Building the future

There are several standard questions I am asked when I tell people I am writing a science fiction novel. One of them is how I can figure out the future, know what forms technology will take.
The real answer of course is I can’t. I would be a prophet, not a writer if I could. However that does not mean I don’t try. I will make mistakes and it won’t be perfect but that does not mean not to try.

When plotting out the future there are two major areas you need to be concerned with, the Culture and the technology. Most everything else is a function of one or of both.

The first thing to understand is that technology advances in leaps and bounds.
When a basic advance (such as the transistor or the first steam engine) is made suddenly a great many things are made possible. You see a flood of applications, and you see each made cheaper and more efficient.
When you are plotting out technology, the first thing is to figure out what these basic advances will be, then to spend time thinking about what they would change.
As an example if your future has a small, cheap and very dense source of power it would change a great many things. You would have to plot out all of these changes, and how they interact with the effects of other basic advances.
For example maybe the civilization developed the ability to make force fields fairly early, to protect a city, or a building. Once they have cheap power, they can make devices the size of a cell phone able to protect a person from being shot or stabbed or injured in almost any way.

The best advice I can give for understanding societies is to read history. Stealing from history is often the best way to make a people believable.
As in the case of Russia just after the communists took over. There was a huge backlash against fine art. Any art that was not seen as useful (like clothing or architecture) was looked down on. I integrated that into one of my worlds, although in New Europe’s case it is because they went through a bloody war followed by a couple generations of severe austerity.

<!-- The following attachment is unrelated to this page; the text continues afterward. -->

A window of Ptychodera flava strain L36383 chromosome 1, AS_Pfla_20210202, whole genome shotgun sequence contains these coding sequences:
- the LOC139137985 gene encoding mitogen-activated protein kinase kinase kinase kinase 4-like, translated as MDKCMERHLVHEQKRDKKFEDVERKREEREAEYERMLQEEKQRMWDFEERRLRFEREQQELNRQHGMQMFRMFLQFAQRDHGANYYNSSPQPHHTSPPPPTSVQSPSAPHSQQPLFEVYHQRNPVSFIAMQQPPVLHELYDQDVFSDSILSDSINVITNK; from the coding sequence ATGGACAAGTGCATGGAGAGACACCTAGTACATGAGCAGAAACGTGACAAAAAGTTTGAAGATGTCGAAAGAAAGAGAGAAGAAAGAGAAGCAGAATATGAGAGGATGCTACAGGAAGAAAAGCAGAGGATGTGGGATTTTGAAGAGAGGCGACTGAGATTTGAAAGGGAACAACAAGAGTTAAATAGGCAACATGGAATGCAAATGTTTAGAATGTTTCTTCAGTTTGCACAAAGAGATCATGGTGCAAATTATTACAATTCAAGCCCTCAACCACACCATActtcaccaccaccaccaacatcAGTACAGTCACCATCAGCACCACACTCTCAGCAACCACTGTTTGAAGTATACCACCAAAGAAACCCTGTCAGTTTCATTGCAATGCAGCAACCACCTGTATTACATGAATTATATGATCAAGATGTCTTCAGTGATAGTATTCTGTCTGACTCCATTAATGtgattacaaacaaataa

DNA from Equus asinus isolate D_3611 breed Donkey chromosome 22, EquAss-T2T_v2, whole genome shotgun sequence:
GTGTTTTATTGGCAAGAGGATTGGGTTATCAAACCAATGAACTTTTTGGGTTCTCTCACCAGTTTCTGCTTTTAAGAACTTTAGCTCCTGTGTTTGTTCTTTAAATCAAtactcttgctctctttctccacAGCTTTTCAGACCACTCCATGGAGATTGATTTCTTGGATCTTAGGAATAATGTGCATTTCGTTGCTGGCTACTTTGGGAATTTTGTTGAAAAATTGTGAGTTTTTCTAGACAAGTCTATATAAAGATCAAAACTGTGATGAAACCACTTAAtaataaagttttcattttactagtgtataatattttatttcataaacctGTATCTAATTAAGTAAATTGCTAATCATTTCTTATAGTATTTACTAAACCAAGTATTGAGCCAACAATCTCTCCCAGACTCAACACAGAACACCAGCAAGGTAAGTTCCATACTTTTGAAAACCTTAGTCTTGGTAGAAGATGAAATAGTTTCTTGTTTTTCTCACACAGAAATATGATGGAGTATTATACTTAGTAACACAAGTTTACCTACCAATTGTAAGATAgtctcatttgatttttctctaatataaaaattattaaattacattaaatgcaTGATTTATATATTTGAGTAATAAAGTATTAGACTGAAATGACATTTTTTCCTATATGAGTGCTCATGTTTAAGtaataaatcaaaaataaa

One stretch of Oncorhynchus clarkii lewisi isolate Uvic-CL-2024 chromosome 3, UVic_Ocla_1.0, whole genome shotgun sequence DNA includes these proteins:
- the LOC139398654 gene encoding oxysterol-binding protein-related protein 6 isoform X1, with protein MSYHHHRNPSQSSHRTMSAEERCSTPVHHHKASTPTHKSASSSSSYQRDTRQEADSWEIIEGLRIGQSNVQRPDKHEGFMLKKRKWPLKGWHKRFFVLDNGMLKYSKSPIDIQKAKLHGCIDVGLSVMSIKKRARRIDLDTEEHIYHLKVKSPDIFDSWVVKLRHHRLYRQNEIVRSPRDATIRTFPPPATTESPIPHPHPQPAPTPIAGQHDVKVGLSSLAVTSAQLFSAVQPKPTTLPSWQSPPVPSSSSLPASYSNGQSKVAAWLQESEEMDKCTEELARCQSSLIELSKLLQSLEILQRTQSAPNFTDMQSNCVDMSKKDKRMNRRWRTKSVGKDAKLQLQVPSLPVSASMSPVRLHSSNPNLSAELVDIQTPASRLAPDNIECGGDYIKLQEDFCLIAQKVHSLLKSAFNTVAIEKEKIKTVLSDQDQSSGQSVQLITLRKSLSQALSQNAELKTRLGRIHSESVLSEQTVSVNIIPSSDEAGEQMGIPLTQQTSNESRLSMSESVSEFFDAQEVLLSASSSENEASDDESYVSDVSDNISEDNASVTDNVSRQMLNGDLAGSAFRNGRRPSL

The second bit of advice is that cultures rarely change fast, most major changes take a new generation to adopt. When they do change fast it requires something monumental to make the change. A war or something of similar scale.
The last piece of advise I have is to never forget that everything comes from something. Never have a movement come from left field. Have it sprout from a seed that existed beforehand. Think of it like a chain, each link leads to the next. If you are on the fifth link and we started on the first then you need to know what links two through four are. You may never have to bring them up in your book but you need to know them to make sure you have a coherent history.

Your culture will drastically effect how your technology develops.
The freer a society, the larger your middle class the faster their technology will develop. If you want your society to develop technology fast there need to be rewards on the corporate level and on the personal level for doing so. You also need education, you want as many people as possible to be able to contribute.

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